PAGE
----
As I sit here writing this blog post, my extensions are currently going on 12 weeks after my last maintenance appointment.
I have had hair extensions since October 2018 and although when I got them I definitely didn’t need them (I mean, I still technically don’t need them since my hair is long anyways), that initial install started my love affair with having them.
I started my extension journey with the Philocaly tape-in extensions, which I did a blog post about here. I did enjoy having the tape-ins, but they definitely had a lot of pros and cons, which having now switched over to hand-tieds, I would say that the cons outweigh the pros. I think that tape-ins are a great gateway into having hair extensions, however, if you are looking to invest in extensions, I would definitely do your research first about which method may be best for you.
Like I said, I have pretty long hair to begin with and started my extensions journey with long hair as well. When I first got them installed, the extensions were actually a touch longer than my natural hair, so they added a bit of length, as well as fullness. The tapes work by sandwiching together two tabs of hair between a thin layer of your natural hair. Since they are a few inches, the placement of these are totally customizable to each person depending on where you need the hair. I have only dealt with Philocaly Hair extensions, which are a Canadian company based in Saskatchewan and only sells Russian remy hair (I’ll get into this more in a bit), and their packages contain 30 tabs and 50 grams of hair (16-18 inch) or 60 grams of hair (18-20 inch). They recommend one package of tape-ins for added thickness and two to three packs for full application (honestly though I think two will probably do – I ended up with eight tabs left over from each pack – so 16 total). They also are billed to last eight-to-12 months with proper care.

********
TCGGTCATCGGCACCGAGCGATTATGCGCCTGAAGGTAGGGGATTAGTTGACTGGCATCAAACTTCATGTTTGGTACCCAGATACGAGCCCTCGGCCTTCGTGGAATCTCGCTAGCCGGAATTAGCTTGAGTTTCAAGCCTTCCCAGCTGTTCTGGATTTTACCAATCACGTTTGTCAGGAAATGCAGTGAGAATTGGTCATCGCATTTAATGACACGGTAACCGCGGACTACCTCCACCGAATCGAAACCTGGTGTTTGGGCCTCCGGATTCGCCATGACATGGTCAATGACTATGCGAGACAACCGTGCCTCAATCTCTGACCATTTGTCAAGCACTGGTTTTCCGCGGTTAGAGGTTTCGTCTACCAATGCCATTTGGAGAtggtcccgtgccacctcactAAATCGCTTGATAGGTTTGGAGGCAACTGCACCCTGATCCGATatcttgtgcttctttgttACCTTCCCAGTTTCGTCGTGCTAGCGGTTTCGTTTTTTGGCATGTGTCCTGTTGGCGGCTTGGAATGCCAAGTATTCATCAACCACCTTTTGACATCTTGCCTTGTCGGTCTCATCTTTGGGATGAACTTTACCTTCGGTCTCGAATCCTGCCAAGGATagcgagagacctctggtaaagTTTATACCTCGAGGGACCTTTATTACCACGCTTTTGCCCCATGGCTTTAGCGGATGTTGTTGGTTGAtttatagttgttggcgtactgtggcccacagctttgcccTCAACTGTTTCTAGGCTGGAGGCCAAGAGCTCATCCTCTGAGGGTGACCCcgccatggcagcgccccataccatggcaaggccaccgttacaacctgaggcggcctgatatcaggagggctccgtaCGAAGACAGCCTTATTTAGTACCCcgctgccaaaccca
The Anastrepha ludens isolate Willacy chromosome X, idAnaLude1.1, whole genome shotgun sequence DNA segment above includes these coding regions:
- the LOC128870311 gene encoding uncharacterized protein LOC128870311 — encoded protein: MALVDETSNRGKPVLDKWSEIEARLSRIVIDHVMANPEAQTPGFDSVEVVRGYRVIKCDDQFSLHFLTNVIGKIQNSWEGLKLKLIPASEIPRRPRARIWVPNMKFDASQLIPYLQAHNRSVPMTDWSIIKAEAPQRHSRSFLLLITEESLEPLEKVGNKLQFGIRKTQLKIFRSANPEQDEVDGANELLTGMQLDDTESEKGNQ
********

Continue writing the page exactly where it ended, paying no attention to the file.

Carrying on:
Now tape-ins are less expensive then hand-tieds, but overall, you will get more bang for your buck with the hand-tied versions. I say this because although you can take out the tapes, re-tab them (which is just adding on a new strip of adhesive), and put them back in, after a year or so, the tab part at the top starts to breakdown and you’ll need to purchase new hair.
So what are hand-tied extensions? Hand-tied extensions is a weft that is sewn together at the top by hand. You install this in your hair by a track which is a row of beads that is clamped onto your real hair with a thread connecting them. The hand-tied weft is then sewn onto the track. Because the hair is sewn in, as long as you take good care of the hair itself, you could theoretically have these for multiple years since there isn’t really any breakdown on the weft itself. These are more money to buy upfront, but will last you longer over time, so realistically you will be saving money in the long run.
When it comes to application, although the hand-tied process takes way longer to install and maintain, I do prefer this method more than the tapes. Your stylist removes the tapes by spraying an adhesive remover on the tab and then pulling apart the two pieces. I’m not going to lie, this can be very painful depending on how tight they are stuck together. I also found that you tend to lose hair by doing this. Of course your stylist tries to be very careful when removing them, but honestly it’s inevitable that some hair will come out when they are removing the tapes.
The hand-tied process is a lot less painful since the row grows out, so all they do is just loosen the beads, cut the string that was sewn between the track and the hair, and then slide out the hair. I do find the maintenance time to be a lot longer though since the hair has to be hand sewn back onto your head. I have two rows and it typically takes over two hours for them to do this.